• Commercial Solar Incentives: Form 3468 (Investment Credit) Note: The links above go to the IRS web site. TIAP makes every effort to keep these links up to date. IRS often does not publish new versions of forms until the beginning of the following tax year.

Additional Resources

TIAP Flyers for Residential and Commercial Incentives – Add your organization’s logo and distribute at your next event to spread the word about energy efficiency incentives.

Some additional information on tax incentives can be found HERE!

Extension Service Home Energy Community of Practice Webinar – Presentation by Jen Amann, ACEEE (4/10/2009)

Overview of Federal Energy Efficiency Tax Incentives passed as part of the American Recovery and Reinvestment Tax Act of 2009
*Updated matrix of energy efficiency incentives

RESNET has completed a survey of rating providers regarding the number of homes that their raters certified for the federal tax credit (2007 only). 23,702 homes were certified by RESNET during 2007, which is triple the number of homes certified in 2006. For more information, click here.

NREL Energy Savings Modeling and Inspection Guidelines for Commercial Building Federal Tax Deductions (1.9 MB PDF)

FREE WEBINAR: Sustainable Refurbishment and Solar Heating for the Home

FREE WEBINAR: Sustainable Refurbishment and Solar Heating for the Home


Click here for free registration

Join the authors of Sustainable Home Refurbishment and Solar Domestic Water Heating for an event that offers guidance to anyone wanting to improve the energy efficiency of their home and to professionals looking for guidance on the best techniques and materials.

David Thorpe and Chris Laughton will examine the benefits of engaging in this burgeoning industry and the technologies that can help people save money and reduce CO2 emissions.

David Thorpe has been the News Editor of Energy and Environmental Management magazine for ten years and writes a popular blog – The Low Carbon Kid [http://lowcarbonkid.blogspot.com]. His new book, Solar Technology, is due out from Earthscan in May.

Chris Laughton is Managing Director of The Solar Design Company. He is an experienced heating engineer, author and lecturer, and a regular columnist in magazines, journals and on-line media.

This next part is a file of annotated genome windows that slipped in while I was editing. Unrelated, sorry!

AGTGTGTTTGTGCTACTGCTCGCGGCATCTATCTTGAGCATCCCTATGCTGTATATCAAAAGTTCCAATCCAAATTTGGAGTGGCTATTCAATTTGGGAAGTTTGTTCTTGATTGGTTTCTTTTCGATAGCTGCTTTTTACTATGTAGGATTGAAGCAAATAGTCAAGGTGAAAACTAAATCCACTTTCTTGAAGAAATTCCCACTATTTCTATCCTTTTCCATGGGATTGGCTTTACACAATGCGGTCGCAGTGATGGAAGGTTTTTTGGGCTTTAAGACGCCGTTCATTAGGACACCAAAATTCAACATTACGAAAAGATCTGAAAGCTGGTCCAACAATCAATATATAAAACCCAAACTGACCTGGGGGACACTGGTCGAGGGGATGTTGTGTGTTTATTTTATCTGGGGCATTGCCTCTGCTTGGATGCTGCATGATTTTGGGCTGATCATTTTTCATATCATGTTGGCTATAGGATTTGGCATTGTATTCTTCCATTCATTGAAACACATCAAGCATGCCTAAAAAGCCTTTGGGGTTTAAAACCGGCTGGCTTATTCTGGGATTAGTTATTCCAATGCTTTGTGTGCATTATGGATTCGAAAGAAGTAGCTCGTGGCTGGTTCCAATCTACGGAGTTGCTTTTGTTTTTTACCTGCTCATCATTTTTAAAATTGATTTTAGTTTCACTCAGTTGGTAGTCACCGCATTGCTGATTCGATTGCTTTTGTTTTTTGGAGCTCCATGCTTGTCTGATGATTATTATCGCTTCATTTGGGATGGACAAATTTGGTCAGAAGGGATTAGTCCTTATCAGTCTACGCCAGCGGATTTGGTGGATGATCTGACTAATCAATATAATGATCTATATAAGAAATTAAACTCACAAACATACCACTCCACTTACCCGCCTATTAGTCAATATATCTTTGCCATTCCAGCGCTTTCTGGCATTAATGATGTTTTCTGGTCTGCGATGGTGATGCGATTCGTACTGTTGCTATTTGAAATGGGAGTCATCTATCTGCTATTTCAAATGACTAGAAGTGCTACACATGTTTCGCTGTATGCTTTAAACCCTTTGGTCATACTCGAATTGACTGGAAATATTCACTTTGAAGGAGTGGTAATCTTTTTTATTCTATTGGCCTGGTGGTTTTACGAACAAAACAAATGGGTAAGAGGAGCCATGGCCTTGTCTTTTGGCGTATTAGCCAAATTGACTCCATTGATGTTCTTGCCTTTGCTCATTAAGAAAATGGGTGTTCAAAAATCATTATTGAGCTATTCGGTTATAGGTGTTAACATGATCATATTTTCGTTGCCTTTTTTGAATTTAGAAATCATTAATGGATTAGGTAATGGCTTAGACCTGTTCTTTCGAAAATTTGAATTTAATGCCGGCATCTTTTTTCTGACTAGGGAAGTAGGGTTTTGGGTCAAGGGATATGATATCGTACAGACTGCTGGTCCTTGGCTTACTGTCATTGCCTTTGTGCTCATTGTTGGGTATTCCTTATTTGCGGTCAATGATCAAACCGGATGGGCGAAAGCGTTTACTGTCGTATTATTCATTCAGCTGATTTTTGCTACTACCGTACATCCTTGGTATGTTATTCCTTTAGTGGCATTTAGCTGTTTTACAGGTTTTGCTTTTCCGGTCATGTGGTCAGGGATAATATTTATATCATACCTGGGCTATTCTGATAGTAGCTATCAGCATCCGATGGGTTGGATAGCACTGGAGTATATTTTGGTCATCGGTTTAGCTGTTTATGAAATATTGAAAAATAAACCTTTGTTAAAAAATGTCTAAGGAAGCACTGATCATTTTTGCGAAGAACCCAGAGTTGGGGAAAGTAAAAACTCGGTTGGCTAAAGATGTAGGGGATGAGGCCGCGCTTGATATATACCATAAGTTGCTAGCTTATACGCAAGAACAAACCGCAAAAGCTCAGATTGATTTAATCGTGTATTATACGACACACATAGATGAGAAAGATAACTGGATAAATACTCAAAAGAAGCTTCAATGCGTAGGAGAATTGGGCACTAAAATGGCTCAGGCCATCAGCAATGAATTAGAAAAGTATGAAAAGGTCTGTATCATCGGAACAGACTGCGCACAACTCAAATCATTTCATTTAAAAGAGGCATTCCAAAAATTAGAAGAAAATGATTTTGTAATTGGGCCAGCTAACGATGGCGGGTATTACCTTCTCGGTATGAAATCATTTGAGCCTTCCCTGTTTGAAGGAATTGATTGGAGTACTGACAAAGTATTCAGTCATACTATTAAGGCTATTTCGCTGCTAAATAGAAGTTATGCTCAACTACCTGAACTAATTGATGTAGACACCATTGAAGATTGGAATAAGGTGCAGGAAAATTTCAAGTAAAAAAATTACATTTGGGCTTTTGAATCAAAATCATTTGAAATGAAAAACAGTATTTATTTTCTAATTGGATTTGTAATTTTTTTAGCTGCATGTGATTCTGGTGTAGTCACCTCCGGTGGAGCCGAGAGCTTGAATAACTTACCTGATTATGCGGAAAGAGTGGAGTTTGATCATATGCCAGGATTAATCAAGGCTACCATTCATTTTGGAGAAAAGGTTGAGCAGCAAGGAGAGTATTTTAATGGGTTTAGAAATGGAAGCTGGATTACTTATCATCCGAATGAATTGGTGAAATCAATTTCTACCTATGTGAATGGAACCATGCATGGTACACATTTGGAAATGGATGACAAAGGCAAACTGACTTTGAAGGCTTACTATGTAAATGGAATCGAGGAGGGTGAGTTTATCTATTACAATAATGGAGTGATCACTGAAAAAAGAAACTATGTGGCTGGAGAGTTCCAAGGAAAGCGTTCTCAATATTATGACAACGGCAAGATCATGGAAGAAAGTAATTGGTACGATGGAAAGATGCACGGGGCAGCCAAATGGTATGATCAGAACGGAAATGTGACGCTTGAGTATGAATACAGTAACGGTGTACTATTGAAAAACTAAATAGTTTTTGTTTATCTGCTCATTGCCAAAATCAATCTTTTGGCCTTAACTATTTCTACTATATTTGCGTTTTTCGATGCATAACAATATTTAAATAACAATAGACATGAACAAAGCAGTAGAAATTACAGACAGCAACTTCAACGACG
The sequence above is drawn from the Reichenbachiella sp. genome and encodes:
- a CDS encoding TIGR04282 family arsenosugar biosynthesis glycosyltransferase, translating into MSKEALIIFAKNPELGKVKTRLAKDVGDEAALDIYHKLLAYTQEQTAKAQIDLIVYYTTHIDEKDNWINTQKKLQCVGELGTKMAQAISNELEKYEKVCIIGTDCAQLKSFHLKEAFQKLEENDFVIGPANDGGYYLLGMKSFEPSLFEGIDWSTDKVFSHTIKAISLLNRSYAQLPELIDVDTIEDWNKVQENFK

Clean Energy Dirtied by Politicians

In an Age of Compromise, Will Clean Energy Become Dirty?

By Ron Pernick, Clean Edge



RenewableEnergyWorld.com :: Renewable Energy News & Information

Based on the actions of a very active lame duck Congress last month, we could be moving into a new age of compromise. By crossing both sides of the aisle, President Barack Obama was able to pass comprehensive tax legislation, the repeal of Don’t Ask Don’t Tell, and the START nuclear arms reduction agreement in the final weeks of the outgoing Congress.

As witnessed, compromise can be a very positive and productive thing. But it also has its dark side, where compromise is so skewed it ends up achieving the opposite of what most everyone hoped for or intended. Many point to the Obama healthcare plan as a classic example of where neither side is happy with the end result. Could the same happen for clean energy?

Moving into the 112th Congress, we could see a new age where “clean energy” becomes increasingly “dirty.” There are growing calls not for a national renewable portfolio standard (RPS), but a so-called clean energy standard that includes clean coal and nuclear power along with renewables. In our book The Clean Tech Revolution and in our work at Clean Edge, senior editor Clint Wilder and I have made a strong case for not including these technologies in the clean-tech taxonomy.

But an “all of the above” approach to our energy future may very well be in the offing. The Chinese have been pursuing this approach, spending more on solar PV, wind power, and electric vehicles than just about any other country (and reaping leadership benefits along with their investments), while also supporting the advancement of clean coal and nuclear. It’s not a bad approach, and has worked very well for the Chinese, but is it the right one for the U.S.?